Last but not least, we might want to consider upgrading to Groovy 2.4.5, which temporarily disabled usage of ClassValue, until the JDK team fixes the bug.

Hi Cedric,

Thanks for the suggestions!

So Scala classes should be cleaned too. One possibility here is that the scala task creates a classloader which is not “discoverable” by Gradle, hence not recoverable.

I think what is happening is that the classloaders created by the scala have a lifetime bound by the ant task execution at most, so they may not exist at the time we’re doing the cleanup. I don’t have hard evidence of the ordering, but the presence of the classloaders in heap dumps taken during execution, and absence in dumps taken in-between/after lend some support to that idea. It’s not clear to me that this would directly cause the classes to not be ‘discoverable’ by the cleanup mechanism - is that plausible?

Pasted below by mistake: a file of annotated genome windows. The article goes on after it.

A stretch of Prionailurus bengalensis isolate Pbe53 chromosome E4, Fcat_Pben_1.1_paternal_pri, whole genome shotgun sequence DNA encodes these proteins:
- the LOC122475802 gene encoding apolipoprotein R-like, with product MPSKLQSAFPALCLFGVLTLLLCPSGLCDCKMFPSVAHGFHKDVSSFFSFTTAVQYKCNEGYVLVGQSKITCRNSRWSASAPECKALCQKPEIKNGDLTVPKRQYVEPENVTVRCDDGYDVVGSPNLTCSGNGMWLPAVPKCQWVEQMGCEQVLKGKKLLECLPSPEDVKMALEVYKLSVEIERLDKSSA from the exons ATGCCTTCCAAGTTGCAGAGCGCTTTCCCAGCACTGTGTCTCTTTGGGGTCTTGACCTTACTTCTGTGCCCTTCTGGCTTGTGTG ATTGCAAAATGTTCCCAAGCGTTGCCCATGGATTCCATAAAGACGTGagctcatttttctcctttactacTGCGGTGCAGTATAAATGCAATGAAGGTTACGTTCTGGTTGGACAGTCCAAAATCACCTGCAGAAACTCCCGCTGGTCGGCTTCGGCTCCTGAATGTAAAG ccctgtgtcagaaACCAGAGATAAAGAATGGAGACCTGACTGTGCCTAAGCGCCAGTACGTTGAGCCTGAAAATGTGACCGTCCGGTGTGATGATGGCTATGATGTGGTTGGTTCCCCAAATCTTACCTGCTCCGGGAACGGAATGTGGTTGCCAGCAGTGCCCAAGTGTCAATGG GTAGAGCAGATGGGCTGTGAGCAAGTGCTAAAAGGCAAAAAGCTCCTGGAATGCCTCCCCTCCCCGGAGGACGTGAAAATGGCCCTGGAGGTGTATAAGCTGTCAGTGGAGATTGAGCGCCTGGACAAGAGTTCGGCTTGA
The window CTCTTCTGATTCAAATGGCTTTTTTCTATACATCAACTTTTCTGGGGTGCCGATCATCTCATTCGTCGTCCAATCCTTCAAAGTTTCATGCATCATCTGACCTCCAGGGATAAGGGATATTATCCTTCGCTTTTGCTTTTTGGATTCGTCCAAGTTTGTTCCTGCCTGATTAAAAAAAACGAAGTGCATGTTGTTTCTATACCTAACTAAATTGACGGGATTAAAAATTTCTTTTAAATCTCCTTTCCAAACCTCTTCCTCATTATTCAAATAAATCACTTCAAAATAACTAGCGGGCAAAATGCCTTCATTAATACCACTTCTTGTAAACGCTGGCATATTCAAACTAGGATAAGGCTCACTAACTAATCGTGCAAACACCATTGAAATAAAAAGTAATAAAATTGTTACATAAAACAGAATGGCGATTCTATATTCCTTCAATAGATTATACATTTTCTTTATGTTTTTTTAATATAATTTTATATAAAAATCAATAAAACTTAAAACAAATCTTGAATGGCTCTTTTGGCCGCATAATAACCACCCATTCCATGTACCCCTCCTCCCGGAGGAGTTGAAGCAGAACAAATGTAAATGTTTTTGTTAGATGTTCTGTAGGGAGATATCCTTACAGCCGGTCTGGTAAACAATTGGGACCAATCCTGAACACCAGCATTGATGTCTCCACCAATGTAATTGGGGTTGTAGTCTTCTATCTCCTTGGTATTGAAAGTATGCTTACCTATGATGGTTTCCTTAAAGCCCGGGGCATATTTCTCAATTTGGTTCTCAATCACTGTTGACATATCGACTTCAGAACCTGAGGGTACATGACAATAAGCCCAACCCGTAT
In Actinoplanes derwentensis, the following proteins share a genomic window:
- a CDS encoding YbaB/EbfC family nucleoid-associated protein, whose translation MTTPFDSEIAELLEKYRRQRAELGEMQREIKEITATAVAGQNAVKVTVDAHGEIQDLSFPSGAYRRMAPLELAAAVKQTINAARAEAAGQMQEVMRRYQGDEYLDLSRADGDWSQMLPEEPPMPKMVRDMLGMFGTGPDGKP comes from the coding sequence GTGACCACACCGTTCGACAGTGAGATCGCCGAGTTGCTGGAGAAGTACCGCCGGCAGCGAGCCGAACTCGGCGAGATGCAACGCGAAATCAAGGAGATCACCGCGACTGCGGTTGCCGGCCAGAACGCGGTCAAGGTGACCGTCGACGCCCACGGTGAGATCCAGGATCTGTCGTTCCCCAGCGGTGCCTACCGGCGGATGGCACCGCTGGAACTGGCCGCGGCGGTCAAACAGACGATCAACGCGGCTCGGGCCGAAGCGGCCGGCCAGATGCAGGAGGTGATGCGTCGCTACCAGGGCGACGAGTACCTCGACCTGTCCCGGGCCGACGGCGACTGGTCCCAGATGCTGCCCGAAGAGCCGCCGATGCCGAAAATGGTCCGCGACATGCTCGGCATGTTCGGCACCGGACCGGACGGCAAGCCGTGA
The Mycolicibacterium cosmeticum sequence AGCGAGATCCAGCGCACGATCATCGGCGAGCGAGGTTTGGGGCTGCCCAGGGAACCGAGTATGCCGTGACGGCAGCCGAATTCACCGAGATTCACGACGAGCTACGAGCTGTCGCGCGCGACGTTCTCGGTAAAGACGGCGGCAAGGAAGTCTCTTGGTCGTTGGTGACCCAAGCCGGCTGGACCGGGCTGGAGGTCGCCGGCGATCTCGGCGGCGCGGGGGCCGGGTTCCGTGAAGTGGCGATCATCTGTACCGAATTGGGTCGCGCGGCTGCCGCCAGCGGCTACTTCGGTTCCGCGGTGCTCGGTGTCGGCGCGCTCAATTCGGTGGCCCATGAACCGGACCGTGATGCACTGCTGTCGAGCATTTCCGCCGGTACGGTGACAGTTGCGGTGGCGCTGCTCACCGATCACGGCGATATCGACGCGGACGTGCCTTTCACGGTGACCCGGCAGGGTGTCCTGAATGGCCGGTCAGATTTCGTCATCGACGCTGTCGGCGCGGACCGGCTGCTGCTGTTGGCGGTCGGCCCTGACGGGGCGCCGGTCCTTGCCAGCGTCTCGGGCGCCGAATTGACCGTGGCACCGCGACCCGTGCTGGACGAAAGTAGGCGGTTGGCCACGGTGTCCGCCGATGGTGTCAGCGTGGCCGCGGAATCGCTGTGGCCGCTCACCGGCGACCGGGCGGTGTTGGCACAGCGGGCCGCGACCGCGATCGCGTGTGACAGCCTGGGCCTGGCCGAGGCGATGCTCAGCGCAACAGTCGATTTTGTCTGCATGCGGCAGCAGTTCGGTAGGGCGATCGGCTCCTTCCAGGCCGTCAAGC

Some more data points:
I’ve rerun the above reproduction case with groovy rebuilt against 2.4.5, and there is still a permgen leak - whether its the same or different cause I’ve not had a chance to verify.

I saw a comment from you on https://issues.apache.org/jira/browse/GROOVY-7591 indicating you were able to find no leak with 2.3.11 and so gave a downgrade to 2.3.11 a try. hHen building the above reproducing project I still observe a PermGen leak and eventual OOM, though a bit more slowly.

Thanks,
Adam

I think what is happening is that the classloaders created by the scala have a lifetime bound by the ant task execution at most, so they may not exist at the time we’re doing the cleanup. I don’t have hard evidence of the ordering, but the presence of the classloaders in heap dumps taken during execution, and absence in dumps taken in-between/after lend some support to that idea. It’s not clear to me that this would directly cause the classes to not be ‘discoverable’ by the cleanup mechanism - is that plausible?